“irgvctxmsr” – sounds like gibberish, doesn’t it? But if you were to decrypt this string using a mono-alphabet shift cipher where each letter has been shifted to the right by 4 numbers, you would see that it spells “encryption”!
Protecting critical data and information by encrypting them was first performed by Julius Caesar in 120 BC. The art of encryption has been through several modern shifts, and currently most of the data on the internet is protected using sophisticated encryption algorithms like AES (Advanced Encryption Standard), RSA (Rivest-Shamir-Adlemen), ECC (Elliptic Curve Cryptography) and PGP (Pretty Good Privacy).
Deciphering an encrypted message requires a key. Nowadays, messages are encrypted using public keys and decrypted using private keys. The private keys are shared privately between two trusted parties. Losing a private key can be disastrous, as encrypted messages can then be read by anybody with access to the private key.
While encryption is a two-way function and is primarily done with the intention of being decrypted, password hashing is a one-way function. Hashing allows us to use a mapping function to map data of any size to a fixed length. The resultant output is called the hash value. Technically, hashing is reversible – however, the computing power required to get the original message makes it impossible for the original message to be decoded. Simply put, encryption protects the data in transit while hashing is used to authenticate the data and lets you know if it has been tampered with.
Here is how it works – consider that you have a digital document that you have digitally signed and uploaded to your website for another person to download. Now, you will run a hash function on the document and another one on your digital signature and encrypt the resulting hash values. Once a designated person downloads the document, the browser decrypts the hash values using a key and runs the same hash function on the document. If the resulting hash values are the same for the sender and receiver, it means the document and signature have not been tampered with.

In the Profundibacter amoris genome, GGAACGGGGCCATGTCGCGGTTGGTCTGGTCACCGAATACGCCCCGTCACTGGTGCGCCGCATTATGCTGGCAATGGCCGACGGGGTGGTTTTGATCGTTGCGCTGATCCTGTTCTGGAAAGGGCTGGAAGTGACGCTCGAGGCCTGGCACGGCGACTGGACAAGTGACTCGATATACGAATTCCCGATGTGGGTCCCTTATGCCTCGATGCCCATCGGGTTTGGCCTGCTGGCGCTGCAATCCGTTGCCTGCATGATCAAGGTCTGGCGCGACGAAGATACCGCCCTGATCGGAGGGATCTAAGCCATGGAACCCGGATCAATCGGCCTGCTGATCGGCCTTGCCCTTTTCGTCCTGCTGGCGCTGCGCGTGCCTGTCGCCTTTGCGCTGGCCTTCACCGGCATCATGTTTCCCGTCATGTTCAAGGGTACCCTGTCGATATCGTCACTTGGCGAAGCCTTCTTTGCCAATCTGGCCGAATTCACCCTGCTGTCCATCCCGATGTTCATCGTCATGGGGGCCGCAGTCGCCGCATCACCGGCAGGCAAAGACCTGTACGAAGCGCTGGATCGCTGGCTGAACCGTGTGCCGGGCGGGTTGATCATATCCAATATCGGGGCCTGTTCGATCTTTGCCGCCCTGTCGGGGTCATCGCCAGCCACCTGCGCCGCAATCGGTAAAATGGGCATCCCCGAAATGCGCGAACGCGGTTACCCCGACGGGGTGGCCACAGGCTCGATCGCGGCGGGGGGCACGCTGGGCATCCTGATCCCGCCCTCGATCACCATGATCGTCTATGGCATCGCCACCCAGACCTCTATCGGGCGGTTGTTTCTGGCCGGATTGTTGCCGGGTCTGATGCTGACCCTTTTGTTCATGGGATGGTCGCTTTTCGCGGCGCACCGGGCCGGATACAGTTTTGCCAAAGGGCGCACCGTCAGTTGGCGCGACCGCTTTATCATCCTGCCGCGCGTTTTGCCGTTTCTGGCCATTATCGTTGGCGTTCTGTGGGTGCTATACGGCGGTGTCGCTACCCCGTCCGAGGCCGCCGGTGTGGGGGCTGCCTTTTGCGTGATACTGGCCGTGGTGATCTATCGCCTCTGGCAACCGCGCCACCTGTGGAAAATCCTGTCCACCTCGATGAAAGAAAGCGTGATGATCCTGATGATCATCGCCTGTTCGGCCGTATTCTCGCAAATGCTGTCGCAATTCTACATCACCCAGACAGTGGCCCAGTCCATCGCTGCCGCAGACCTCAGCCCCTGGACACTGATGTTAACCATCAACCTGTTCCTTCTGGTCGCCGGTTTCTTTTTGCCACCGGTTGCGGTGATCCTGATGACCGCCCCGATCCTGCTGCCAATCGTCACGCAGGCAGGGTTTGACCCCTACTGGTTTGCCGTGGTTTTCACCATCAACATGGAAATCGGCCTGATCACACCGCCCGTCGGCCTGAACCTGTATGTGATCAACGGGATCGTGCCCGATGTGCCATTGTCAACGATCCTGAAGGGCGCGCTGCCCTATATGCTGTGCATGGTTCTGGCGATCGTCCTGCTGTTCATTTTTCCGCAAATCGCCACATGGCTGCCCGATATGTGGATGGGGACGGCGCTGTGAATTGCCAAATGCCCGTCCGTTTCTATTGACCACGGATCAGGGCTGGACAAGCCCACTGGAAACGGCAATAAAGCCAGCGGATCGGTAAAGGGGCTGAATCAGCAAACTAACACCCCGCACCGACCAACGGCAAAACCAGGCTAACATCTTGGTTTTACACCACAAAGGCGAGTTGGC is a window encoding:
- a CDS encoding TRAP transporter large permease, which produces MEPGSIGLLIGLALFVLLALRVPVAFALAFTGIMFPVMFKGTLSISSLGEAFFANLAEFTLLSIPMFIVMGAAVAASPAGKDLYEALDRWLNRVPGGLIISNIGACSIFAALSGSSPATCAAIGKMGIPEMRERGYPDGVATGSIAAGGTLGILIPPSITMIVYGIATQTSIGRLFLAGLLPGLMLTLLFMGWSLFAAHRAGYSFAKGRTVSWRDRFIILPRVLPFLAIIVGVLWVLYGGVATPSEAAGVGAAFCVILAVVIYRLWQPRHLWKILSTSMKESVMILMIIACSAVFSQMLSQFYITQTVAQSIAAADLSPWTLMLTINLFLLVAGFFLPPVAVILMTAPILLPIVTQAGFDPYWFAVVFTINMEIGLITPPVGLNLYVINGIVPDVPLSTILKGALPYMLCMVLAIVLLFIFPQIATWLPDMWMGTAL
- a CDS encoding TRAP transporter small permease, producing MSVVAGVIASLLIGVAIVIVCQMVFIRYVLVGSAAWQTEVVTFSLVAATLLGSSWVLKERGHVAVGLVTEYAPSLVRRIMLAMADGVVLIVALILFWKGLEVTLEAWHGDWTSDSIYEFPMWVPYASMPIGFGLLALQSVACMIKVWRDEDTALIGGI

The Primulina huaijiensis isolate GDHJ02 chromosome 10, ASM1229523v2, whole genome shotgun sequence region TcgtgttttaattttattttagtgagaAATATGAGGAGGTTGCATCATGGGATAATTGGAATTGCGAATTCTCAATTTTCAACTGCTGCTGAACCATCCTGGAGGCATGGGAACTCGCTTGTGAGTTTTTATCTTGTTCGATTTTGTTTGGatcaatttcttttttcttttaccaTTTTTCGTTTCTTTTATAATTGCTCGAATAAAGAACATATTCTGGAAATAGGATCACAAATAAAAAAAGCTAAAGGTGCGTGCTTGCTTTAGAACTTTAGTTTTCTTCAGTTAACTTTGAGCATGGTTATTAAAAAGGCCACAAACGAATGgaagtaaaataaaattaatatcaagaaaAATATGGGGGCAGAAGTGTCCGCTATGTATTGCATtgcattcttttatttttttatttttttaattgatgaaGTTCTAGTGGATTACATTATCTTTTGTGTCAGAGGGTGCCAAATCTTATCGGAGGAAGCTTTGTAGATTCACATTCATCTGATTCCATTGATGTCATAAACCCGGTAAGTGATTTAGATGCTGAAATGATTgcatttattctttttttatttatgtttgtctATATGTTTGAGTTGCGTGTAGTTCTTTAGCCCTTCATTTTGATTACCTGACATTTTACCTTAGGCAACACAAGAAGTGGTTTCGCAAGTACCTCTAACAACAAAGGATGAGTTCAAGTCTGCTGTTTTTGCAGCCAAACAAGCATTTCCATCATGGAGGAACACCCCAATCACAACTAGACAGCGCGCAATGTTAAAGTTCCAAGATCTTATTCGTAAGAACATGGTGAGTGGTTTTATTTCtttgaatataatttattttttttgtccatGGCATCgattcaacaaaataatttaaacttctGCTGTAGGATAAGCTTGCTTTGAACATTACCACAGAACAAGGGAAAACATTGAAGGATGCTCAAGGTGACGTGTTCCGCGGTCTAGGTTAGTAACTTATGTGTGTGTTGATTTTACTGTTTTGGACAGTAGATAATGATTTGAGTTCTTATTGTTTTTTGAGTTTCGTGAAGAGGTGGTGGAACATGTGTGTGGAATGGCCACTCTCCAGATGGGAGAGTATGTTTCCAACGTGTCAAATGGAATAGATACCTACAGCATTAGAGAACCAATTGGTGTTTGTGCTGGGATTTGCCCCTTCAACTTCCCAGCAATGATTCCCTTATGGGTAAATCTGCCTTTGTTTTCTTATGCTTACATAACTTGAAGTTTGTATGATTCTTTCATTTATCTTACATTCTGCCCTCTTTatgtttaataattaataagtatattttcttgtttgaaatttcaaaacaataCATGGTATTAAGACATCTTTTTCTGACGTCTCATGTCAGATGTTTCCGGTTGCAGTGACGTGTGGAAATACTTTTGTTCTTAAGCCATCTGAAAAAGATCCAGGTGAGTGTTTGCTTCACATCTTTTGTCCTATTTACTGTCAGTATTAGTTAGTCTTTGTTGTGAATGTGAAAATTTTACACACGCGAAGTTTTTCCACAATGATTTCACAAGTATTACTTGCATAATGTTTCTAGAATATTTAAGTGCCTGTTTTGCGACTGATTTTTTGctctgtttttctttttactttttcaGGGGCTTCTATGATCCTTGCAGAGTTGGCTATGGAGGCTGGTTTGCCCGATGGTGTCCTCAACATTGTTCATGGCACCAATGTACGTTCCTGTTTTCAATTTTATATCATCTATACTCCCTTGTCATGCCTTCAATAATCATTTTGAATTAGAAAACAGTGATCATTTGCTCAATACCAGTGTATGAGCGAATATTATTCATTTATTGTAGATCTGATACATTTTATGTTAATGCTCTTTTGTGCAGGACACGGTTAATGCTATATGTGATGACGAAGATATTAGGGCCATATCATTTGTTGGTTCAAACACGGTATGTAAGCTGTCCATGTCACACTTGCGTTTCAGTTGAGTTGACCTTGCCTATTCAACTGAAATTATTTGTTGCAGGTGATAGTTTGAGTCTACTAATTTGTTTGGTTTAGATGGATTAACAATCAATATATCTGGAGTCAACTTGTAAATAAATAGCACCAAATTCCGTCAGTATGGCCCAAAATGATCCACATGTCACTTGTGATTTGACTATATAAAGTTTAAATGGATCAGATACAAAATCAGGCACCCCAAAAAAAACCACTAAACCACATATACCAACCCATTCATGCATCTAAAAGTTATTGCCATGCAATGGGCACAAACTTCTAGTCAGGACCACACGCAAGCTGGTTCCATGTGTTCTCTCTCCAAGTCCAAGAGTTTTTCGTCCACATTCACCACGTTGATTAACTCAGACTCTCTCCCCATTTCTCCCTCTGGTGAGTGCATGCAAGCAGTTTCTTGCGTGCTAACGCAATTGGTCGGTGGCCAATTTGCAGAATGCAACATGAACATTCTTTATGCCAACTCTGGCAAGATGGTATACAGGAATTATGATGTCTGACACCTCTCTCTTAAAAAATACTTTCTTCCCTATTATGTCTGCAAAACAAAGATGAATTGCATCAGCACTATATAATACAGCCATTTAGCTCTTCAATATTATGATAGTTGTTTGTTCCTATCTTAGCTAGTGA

Modern hashing algorithms include SHA (Security Hashing Algorithm), RIPEMD, WHIRLPOOL, and TIGER.
Salting is the process of adding an additional layer of security to the hashing process by adding a unique value to the end of the password and hashing the new password. By adding even one letter to your password and hashing it, you can change its hash value and make it harder for interceptors to find your password. For example, if your password is “V67gHD92”, you can add a unique character or string to the end of it and make it something like “V67gHD92SPICE”. Here, the word “SPICE” is called the salt.
Salting a password protects any data from brute force attacks in which bots attempt every possible combination of letters and numbers until the password is cracked. However, if the attacker knows your salt, the entire process of salting becomes worthless.
In this day and age where network and information protection requires meticulous planning and dedicated resources, we at CloudNow Technologies want to make things easy for you. Our network security solution Akku is designed to protect your network against sophisticated and high-level attacks. To know more about how we can help you protect your network, get in touch with us now.